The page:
Capitalism prospers the entrepreneurs. They are able to sell their products in the market and make daily remunerations with profits. For this group of people, the rising cost of petroleum, taxation and other bills become an opportunity for them to adjust the size, price, quantity, and quality of their products in order to make money. Therefore in a capitalist economy, those in the private sector and informal sector become catalysts of inflation and beneficiaries of government’s insensitiveness. What happens to the people in the Civil, Public or even no service? They would also need to adjust and survive in the harsh economy. Since salaries are fixed, the other alternative to ‘be at par’ with colleagues is bribery. Therefore, civil servants demand for bribes in order to push files, make recommendations or even certify the qualitative work done by contractors. It is not also news that teachers (at all levels) demand for gratification in cash and mostly in kind.

Given the cashless policy, and traceable nature of bank transfers, the coming years would witness the movement of large chunks of cash in different types of bags to the recipients of bribes. In many climes, these bribes are seen as monetization of encouragements to do the needful. There are however many who may not want to collect cash, and would prefer to be paid in kind. Unlike cash payments of bribes, not all types of kind payments of bribery are easily traceable. In Nigeria, politicians bribe electorates by giving them foodstuffs, donating motorcycles, and ridiculous materials to their impoverished constituents in order to get their votes at elections. Therefore elections in Nigeria are no longer won on the basis of ideology, programmes or achievements, but on the altar of bribery in kind.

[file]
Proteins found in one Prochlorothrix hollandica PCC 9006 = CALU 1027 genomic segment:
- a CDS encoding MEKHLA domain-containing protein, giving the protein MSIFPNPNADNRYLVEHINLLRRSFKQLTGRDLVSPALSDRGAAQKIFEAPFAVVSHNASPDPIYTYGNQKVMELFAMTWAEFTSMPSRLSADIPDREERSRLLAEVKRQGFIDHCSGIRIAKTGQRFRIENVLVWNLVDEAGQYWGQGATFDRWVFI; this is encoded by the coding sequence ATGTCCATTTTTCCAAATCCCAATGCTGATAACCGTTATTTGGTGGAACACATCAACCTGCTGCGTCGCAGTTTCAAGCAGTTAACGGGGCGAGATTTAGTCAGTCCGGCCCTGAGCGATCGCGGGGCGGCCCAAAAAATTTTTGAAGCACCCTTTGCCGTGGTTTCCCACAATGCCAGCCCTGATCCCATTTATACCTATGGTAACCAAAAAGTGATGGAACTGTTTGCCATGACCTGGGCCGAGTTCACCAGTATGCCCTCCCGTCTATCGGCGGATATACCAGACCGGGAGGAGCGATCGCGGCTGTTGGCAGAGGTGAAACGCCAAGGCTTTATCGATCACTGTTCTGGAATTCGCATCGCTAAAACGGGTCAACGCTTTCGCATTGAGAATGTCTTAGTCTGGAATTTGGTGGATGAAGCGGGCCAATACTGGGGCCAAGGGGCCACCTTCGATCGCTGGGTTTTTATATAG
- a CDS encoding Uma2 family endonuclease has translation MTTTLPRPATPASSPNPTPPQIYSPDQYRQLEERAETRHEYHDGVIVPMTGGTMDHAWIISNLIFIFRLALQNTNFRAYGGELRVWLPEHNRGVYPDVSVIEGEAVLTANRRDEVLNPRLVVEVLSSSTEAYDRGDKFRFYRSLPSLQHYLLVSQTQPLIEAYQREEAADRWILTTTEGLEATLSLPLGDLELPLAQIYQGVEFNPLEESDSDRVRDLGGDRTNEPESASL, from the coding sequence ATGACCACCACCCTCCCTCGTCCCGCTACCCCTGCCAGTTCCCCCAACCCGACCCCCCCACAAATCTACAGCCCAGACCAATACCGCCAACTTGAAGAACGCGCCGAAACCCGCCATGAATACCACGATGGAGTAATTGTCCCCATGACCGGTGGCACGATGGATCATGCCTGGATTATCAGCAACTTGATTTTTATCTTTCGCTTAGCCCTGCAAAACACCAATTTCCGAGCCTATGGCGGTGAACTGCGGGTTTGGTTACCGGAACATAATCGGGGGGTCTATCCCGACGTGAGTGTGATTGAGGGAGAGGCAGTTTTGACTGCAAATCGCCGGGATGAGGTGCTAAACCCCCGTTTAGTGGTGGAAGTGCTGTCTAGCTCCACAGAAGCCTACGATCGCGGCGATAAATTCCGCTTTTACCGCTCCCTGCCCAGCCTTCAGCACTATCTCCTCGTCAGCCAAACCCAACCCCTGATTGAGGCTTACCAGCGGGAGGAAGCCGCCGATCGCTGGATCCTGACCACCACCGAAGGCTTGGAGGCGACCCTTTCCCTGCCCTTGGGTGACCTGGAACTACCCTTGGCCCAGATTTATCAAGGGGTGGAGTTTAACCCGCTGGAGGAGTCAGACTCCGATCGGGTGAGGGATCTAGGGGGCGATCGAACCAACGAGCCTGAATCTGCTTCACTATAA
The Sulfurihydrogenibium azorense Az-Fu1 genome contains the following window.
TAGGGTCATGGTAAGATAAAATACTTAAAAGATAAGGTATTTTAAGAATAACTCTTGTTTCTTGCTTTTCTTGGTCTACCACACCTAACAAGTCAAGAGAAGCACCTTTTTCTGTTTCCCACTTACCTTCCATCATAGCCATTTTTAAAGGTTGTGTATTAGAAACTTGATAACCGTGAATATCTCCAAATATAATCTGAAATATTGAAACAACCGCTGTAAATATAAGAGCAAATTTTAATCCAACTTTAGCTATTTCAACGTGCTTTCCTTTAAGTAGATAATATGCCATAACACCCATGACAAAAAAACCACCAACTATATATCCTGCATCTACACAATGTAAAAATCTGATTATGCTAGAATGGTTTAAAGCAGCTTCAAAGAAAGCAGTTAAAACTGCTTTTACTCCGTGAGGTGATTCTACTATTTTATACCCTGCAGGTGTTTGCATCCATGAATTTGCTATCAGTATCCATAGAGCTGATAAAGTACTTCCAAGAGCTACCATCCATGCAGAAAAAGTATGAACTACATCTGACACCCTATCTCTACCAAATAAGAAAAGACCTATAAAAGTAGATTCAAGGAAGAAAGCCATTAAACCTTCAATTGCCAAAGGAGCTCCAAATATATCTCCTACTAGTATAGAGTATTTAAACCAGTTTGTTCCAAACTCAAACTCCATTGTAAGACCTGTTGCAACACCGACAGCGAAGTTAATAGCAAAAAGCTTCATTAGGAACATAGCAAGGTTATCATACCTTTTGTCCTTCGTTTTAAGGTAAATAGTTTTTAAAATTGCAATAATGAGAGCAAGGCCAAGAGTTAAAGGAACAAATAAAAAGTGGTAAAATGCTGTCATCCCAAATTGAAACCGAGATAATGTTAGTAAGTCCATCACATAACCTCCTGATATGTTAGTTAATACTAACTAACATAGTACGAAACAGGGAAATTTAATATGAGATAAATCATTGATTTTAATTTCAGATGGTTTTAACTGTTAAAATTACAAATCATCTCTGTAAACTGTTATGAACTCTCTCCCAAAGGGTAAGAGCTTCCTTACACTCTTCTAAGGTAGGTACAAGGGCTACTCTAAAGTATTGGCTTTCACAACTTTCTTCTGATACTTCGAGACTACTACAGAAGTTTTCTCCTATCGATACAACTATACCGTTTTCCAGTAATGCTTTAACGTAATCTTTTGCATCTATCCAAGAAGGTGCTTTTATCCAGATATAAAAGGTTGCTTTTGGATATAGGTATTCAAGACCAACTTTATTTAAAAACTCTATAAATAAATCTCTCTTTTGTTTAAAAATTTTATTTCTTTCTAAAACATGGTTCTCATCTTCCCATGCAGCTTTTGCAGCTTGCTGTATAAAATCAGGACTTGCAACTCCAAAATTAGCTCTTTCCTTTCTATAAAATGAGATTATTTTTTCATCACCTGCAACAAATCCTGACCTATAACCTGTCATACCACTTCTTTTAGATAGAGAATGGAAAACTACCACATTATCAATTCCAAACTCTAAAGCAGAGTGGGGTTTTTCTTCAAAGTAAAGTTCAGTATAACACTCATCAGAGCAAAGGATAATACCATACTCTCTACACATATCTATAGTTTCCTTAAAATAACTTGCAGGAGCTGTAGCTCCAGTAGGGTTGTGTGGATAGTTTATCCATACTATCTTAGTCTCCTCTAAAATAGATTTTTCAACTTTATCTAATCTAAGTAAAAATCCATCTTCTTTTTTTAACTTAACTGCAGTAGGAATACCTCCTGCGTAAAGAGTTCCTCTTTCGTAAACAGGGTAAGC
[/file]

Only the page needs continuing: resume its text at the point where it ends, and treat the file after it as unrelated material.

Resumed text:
It is not also news that teachers (at all levels) demand for gratification in cash and mostly in kind. The nation has placed high premiums on certificates, hence the desperation by all to get certification, even for their ignorance. Thus, secondary school students pay huge bribes in order to get help to pass their final examinations. Many miracles (bribe induced) schools and centres dot the face of the country. Any student who successfully pays the bribe demanded would be sure of passing in flying colours, even if such did not sit for the examinations. This certificated ignoramus would gain admissions into tertiary institutions and would be willing to bribe themselves out of school. Gullible tutors do not only fall to lure of easy cash and mostly lustful flesh of the prostitutes in academic garbs, but also stoop low as to demand bribes in kind from unqualified students. These ‘kind’ demands range from clothings to cars, and other materials. But the most popular of these is sexual gratification for academic success.

Whichever way it falls, and irrespective of the nature of bribes, a bribe represents the installmental death of any given political system. The culprits of bribery are not just the recipients of bribes, but the facilitators and the givers of bribes. As long as a nation turns its back to the beneficiaries of bribes in whatever form, quality would be sacrificed, and development would be a haunting dream. We should start the war against corruption by declaring a war against bribery in cash or in kind.

Owena Press Limited (Publisher of The Hope Newspaper), Akure